Ian Zimmermann

Ian found his calling as a student leader. As Class President throughout his four-year high school career, he championed ethics, financial sustainability and equity. He rallied his peers around budget cuts that would affect teachers and course offerings as well as organized the most affordable and highest attended prom in over 20 years. Ian was later elected as Speaker of the House as part of New Hampshire’s YMCA Student Government where, in the words of his advisor, he “was an eloquent speaker who mesmerized his audience by the sheer volume of information he possessed.” Ian also channels his voice through his band, Modo Forte, which has won awards, released a CD, and performed numerous benefit shows.

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On things I will miss and things I won’t

As my time in Nebaj quickly comes to an end – just 4 short days until I leave – I’m left forced to think about the upcoming transition back into my old life. Call it reverse culture-shock or what you will, many basic things will…

24 April, 2010

Spanish Language Milestone

Not a doubt in the world, my Spanish language abilities have improved dramatically since arriving in Guatemala a little over five months ago. But occasionally, I still think “god, I’ve been in this country for so long, yet there are so many words I simply…

09 March, 2010

Coffee in Guatemala

Of all the possible skills I thought I might be able to learn while living in Guatemala, using an espresso machine never ranked very high. But that is where expectations could be deceiving.Helen, another volunteer with Soluciones Comunitarias in Nebaj, brought a small espresso machine…

12 January, 2010

El café

Of all the possible skills I thought I might be able to learn while living in Guatemala, using an espresso machine never ranked very high. But that is where expectations could be deceiving.

Helen, another volunteer with Soluciones Comunitarias in Nebaj, brought a small espresso machine back from the States so that El Descanso, a small restaurant and favorite hangout place of gringos passing through town, could improve its coffee options (currently, they fill a big container of instant coffee).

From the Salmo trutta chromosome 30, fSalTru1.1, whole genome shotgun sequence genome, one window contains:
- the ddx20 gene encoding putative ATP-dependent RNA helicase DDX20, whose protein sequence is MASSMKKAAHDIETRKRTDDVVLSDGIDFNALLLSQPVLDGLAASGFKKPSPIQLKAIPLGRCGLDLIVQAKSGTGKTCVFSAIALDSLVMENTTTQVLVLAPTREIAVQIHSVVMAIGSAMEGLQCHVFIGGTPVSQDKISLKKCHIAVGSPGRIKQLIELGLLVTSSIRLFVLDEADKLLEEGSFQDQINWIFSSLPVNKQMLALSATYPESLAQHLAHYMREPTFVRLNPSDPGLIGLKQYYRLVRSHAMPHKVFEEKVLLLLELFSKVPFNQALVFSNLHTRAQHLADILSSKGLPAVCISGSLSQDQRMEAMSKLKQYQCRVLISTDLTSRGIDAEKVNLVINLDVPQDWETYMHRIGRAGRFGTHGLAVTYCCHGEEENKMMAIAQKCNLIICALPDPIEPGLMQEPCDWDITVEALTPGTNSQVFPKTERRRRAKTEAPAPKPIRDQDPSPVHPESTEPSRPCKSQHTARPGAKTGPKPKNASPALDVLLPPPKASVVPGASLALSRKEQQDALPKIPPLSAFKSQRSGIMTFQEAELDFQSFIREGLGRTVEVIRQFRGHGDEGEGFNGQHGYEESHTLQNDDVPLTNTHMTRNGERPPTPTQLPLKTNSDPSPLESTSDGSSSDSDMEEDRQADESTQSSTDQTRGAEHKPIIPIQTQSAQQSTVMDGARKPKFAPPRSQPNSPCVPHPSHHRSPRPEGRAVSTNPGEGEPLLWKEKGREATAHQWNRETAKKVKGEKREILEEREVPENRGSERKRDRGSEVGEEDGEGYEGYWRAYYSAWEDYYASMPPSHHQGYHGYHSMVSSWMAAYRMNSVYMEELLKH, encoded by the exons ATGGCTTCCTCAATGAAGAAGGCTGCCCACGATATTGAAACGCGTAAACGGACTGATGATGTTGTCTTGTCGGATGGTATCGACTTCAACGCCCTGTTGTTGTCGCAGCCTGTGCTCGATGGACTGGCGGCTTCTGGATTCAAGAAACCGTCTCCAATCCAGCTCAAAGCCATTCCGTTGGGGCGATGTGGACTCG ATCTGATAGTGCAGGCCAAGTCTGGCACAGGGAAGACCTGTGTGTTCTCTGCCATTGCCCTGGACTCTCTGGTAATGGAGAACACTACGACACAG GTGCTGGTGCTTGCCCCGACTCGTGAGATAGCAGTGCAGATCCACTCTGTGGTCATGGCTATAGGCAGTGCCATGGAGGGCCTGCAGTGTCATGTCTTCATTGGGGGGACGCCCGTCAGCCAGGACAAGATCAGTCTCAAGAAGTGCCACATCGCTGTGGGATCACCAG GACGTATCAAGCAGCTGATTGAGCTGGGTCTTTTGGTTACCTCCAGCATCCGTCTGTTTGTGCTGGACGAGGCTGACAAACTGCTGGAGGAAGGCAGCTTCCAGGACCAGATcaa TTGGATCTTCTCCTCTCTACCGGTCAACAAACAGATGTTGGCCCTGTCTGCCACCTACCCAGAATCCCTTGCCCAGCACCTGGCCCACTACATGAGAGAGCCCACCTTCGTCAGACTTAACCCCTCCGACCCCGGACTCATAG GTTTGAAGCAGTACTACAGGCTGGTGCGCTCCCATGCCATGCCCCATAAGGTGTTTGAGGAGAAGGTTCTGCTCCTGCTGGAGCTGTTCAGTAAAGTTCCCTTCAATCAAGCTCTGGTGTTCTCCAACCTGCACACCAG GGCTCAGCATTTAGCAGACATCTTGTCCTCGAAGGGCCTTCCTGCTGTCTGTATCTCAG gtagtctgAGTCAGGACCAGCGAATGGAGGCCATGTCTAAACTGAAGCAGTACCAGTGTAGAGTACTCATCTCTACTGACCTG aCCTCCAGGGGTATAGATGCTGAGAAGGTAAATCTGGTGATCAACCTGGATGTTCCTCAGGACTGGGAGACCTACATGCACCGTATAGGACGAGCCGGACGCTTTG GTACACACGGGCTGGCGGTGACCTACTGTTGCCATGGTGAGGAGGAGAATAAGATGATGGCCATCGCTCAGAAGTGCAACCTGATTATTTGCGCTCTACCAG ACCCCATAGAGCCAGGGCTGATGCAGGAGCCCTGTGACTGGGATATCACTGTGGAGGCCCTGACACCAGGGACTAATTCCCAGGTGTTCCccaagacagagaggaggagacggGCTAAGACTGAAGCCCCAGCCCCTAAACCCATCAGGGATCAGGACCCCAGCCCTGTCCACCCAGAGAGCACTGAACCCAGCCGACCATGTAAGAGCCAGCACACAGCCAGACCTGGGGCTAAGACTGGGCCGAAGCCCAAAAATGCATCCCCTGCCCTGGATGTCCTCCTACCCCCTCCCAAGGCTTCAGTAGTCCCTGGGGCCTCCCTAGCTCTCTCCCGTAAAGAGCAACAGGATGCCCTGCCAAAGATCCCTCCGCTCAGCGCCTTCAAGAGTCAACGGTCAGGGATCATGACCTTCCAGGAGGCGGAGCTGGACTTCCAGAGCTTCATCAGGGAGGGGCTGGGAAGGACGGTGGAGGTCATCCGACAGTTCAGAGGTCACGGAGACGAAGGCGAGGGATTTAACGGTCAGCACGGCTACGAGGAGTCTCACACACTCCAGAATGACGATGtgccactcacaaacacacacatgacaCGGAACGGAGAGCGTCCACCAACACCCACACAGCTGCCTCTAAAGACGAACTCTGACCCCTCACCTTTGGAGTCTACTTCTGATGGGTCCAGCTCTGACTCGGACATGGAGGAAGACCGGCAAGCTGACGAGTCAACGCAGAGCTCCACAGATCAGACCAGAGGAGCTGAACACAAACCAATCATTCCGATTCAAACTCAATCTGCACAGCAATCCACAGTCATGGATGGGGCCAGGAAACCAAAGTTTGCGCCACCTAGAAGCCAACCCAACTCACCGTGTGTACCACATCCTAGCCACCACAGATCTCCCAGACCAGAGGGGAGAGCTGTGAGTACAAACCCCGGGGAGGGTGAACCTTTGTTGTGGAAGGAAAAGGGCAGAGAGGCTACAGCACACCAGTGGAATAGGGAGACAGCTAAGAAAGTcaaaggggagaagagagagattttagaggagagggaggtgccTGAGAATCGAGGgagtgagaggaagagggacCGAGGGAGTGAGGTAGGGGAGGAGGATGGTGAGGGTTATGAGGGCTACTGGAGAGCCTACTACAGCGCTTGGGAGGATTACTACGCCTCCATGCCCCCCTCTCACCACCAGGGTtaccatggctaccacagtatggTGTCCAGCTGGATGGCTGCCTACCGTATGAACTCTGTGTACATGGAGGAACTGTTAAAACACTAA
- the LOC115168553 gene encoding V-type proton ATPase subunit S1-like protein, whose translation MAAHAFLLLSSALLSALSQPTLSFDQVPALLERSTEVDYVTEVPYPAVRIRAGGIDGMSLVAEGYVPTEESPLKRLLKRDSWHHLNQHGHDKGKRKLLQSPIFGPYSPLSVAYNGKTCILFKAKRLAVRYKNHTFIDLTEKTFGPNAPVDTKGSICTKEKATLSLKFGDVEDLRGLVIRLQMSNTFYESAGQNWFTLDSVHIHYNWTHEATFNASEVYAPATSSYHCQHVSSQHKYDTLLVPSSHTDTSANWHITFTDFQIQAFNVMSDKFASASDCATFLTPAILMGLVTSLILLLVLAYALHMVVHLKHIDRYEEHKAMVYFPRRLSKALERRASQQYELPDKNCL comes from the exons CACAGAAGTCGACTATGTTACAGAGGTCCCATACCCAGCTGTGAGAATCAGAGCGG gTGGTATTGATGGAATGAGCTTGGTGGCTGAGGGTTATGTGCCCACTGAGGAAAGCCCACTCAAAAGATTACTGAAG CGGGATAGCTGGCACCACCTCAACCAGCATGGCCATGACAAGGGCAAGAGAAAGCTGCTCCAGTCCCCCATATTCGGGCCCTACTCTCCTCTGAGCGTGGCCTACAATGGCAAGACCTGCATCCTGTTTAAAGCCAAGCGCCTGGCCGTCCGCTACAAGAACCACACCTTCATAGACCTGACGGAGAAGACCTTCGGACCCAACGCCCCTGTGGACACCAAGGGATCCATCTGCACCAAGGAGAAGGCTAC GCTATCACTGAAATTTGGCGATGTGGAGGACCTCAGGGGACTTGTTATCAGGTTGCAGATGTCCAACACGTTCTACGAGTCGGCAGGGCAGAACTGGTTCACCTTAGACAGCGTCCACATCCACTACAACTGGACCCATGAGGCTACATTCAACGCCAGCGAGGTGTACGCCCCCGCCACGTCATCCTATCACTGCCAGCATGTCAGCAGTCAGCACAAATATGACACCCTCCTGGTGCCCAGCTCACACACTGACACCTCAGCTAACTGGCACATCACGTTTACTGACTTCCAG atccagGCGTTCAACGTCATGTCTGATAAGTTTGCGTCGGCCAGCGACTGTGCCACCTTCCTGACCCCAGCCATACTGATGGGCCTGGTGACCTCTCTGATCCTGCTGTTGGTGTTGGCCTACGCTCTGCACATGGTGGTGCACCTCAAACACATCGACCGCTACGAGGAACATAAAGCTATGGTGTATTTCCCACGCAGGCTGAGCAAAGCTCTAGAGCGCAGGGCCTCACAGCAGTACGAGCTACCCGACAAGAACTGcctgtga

12 January, 2010

Malnutrition and Education in Guatemala

This post by Fellow, Ian Zimmermann has been cross-posted from the Current TV News Blog. Q: What are you first impressions? How does your new home compare to where you live in the US? What an amazing place! I grew up in a small New…

22 December, 2009

Perroquia/Las Pacayas

One of our major projects in Guatemala is to support Soluciones Comunitarias, an NGO which trains Guatemalans to sell health related products such as reading glasses, water purifiers, and vegetable seeds. This week, we spent two (long) days traveling around northern Quiche and I produced the following video to document our journey:

17 December, 2009

Las Cataratas

Complimenting Zuleika’s blog post from last week, we spent this Monday in a town passed Vi Chibala called Santa Averina doing publicity for a campaign for Soluciones Comunitarias (we do publicity a few days before returning for a campaign when we bring the water purifiers,…

30 November, 2009

Guat-icans

Feeling the part of an expert, I’ve decided to make a simple guide explaining how to come in contact with Guatemalans that have lived and worked in the States.

1. Go to Guatemala
2. Be white

13 November, 2009

El Instituto

“Touch your head…head…touch your ears…ears…now jump…” About 30 minutes ago, I finished teaching my first ever foreign language class. Sure, teaching English isn’t as impressive as some other language, but the class was exhilarating nonetheless. School is on vacation this time of year in Guatemala,…

09 November, 2009

Valhalla Farm

s Were I to be handed a five hundred dollar disability pension check from my job as a paramedic, I might not immediately think to move to Guatemala and start planting macadamia trees. This is why I wasn’t the founder of the Valhalla Farm. The…

27 October, 2009

Journal Excerpt – 10/10/09 – Climbing Volcano Pacaya

“…After passing through what appeared it must be the last bit of civilization before the volcano, we came across this covered, but open-air shelter filled with over 20 men — as well as a few children holding marshmallows up to the bus window trying to…

12 October, 2009

A Day at the Market

“Ask 6 tomato vendors how much a pound of tomatoes costs. What is the disparity in pricing?” This is one of over a dozen questions on a single sheet of paper we were handed in the main Antigua market. Beck, our Antigua contact with Social…

07 October, 2009

Day Recap: David Abernethy, Nathaniel Whittemore

David Abernethy, Emeritus Professor of Political Science at Stanford, was introduced by Abby Falik as one of the single most important people in engaging her in global development. He described development in terms of different groups; personal development focuses on our capacity to handle problems…

23 September, 2009

Guns Aren’t for Killing?

When I keep seeing these videos of guns rights activists outside of Obama health care rallies my stomach twists into knots. Sure, Second Amendment activists at these events haven’t yet been acting criminally, but I can’t help but feel that we take for granted our…

20 August, 2009

Oh, The People We Meet…

I think I’m probably not the only one who meets a new group of people and tries to create associations between individuals in this new group and people who I’m already familiar with. For example, I walk into a room where I don’t know anyone…

29 July, 2009

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Ian Zimmermann